Things to Do
- Karst Landscape: the area around Yangshuo is renowned for its beautiful scenery with thousands of limestone hills peppered around the countryside. There are a number of popular areas to enjoy the karst landscape either by bamboo raft, cycling or on foot:
- Yangdi-Xingping Scenic Area: the most famous and beautiful stretch of the Li River; you pass through this area on the boat trip from Guilin to Yangshuo or you can take a boat directly from Yangshuo or take a minibus to Yangdi (¥8, takes 90 minutes) or Xingping (¥7, takes 45 minutes) and get a boat there; rafts will generally cost around 150 Yuan, but it is possible to find some for 100 or even less (bargain hard, the hawkers are incredibly aggressive); you can also hike this stretch (24 km, takes 5 or 6 hours), in which case you’ll have to buy a ticket for 100 to 150 RMB (bargain for a lower price), which includes the price of two of the three river crossings (if you start in Xingping, you might get away with not paying); river crossings should never cost more than 10 Yuan and are sometimes free; if you get tired of walking, you can always just hire a bamboo raft—they’re everywhere
- Yulong River Valley: rivals the more famous Yangdi-Xingping area in beauty; take a minibus from the Yangshuo Bus Terminal toward Jinbao and get off near Yulong Village (tell the driver where you want to go and he’ll tell you where to get off) or simply cycle out; you can go bamboo rafting on this river as well, but many people opt to cycle this valley which takes you through numerous farming villages and over old stone bridges; it’s easy to get lost, but it’s generally not a big deal if you do; hire a local guide if you are worried (generally around 100 RMB per day)
- Moon Hill: a hill with a huge hole shaped like a moon that can be climbed fairly easily via a bunch of uneven stairs for some incredible views; take a minibus toward Gaotian from the Yangshuo Bus Terminal or ride a bicycle (follow the road to Wuzhou south from Yangshuo for about 8km); the Moon Hill Café at the bottom serves very overpriced and mediocre food, so think about bringing your own snacks and drinks; entrance is 15 RMB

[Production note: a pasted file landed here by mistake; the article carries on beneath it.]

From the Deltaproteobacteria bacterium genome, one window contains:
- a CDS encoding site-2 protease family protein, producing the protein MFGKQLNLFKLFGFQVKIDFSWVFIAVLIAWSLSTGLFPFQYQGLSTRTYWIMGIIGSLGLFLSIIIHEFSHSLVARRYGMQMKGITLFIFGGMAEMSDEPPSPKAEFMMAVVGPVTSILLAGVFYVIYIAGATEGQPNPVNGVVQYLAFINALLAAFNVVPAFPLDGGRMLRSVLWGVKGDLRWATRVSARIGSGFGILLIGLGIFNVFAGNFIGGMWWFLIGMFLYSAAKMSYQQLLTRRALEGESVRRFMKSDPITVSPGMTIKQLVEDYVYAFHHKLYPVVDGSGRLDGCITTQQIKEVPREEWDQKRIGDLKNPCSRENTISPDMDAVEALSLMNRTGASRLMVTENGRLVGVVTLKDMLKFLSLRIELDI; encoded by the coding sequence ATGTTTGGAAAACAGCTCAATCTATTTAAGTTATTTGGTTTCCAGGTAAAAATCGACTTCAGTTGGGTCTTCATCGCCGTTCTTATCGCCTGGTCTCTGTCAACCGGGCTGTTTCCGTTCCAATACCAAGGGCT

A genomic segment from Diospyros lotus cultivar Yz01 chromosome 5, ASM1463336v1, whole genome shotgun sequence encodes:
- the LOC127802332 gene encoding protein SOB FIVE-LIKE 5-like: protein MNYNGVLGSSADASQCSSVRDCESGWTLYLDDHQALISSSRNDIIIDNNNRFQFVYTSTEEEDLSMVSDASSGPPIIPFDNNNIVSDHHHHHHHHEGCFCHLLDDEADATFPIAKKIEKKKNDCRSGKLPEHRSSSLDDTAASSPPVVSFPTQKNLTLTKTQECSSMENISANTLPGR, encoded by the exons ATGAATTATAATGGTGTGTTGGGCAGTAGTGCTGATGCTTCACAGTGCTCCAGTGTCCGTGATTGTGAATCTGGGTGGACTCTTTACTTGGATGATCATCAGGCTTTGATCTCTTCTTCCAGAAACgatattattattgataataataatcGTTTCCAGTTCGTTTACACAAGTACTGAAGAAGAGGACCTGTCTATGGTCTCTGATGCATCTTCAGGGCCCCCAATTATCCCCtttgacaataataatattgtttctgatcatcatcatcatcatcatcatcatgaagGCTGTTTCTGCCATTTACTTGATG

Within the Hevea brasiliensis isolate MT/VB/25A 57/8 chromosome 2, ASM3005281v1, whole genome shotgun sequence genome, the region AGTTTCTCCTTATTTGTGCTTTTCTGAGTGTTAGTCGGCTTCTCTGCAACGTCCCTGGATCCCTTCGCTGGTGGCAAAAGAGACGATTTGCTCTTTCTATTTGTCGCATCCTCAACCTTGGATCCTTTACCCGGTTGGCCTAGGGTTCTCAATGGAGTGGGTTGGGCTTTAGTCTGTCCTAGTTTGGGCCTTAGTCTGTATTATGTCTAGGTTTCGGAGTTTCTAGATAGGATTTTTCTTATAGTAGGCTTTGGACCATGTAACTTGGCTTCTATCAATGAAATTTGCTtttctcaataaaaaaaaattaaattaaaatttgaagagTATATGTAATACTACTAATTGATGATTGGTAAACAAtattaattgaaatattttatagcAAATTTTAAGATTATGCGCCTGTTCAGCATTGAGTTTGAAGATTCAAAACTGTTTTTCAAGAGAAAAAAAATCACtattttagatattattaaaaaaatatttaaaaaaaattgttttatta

- Big Banyan Tree Scenic Area: a popular park by the Yulong River featuring a 1400 year old Banyan tree; located on the road to Wushu between Moon Hill and Yangshuo; entrance is ¥20
- Assembling Dragon Cave: a karst cave surrounded by peaks that apparently look like dragons in the clouds; rock formations inside the cave are it up by neon lights; located 6km south of Yangshuo between the Big Banyan Tree and Moon Hill
- Cormorant Fishing: local fisherman use comorants to catch fish; one of the famous images from this area; arrange for this activity with your guesthouse or any of the travel agents in towN
- People’s Park: great place for people watching, as locals gather to play cards, knit, etc.; located across from the bus station
- Climbing: the limestone karsts surrounding Yangshuo make for some excellent climbing, with over 300 routes for all skill levels; you should have no trouble finding climbing partners in Yangshuo—try the Climbers Inn especially; several climbing companies around town arrange climbs and rent equipment; they also sell the “Yangshuo Climbing Guide”, which details the various routes
- Biking: the countryside around Yangshuo is perfect for exploring on a bicycle with a bunch of little villages surrounded by farmland and backed by the incredible karst scenery; bikes can be rented all over town and generally run from 10 – 50 RMB or more (for the most part, the more you pay, the better the bike); the bikes aren’t in the best condition, so make sure to check them out thoroughly before renting; maps of the area are available wherever you can rent bikes, but even with a map it is easy to get lost; getting lost is not a big deal and is actually part of the fun, but you can always hire a guide for around 100 RMB per day (in some cases, hiring a local farm woman will include a lunch at her place)
- Exploring Caves: the limestone hills are riddled with caves; any of the climb shops around town can help with cave tours as well
- Swimming in the Li River: during the summer months, it is possible to swim in the Li River; one good spot is the “Secret Beach”—find the locals swimming from the docks just upstream from the town center and continue walking north for about 20 minutes; you can also swim at numerous spots on the Yulong River, such as near the Dragon Bridge
Money Saving Tips
- do not take taxis in Yangshuo—they are ridiculously overpriced and will never use the meter; walk, take public transit or hire a bicycle to get around
- avoid the restaurants in the touristy areas
- stay at a smaller hotel or guest house with a Chinese name
- no matter where you stay, make sure to bargain; the listed prices are always much higher than the actual prices
- don’t buy souvenirs in Yangshuo, as the prices are much higher than elsewhere, even after extensive bargaining; buy your souvenirs anywhere else—there’s nothing on offer here that you can’t also get elsewhere
- avoid the tea shops as you can get better tea at much better prices almost anywhere else in China
- don’t get scammed; be very wary of any stranger who tries to befriend you—Yangshuo is not the place to make friends with the locals; do that elsewhere in China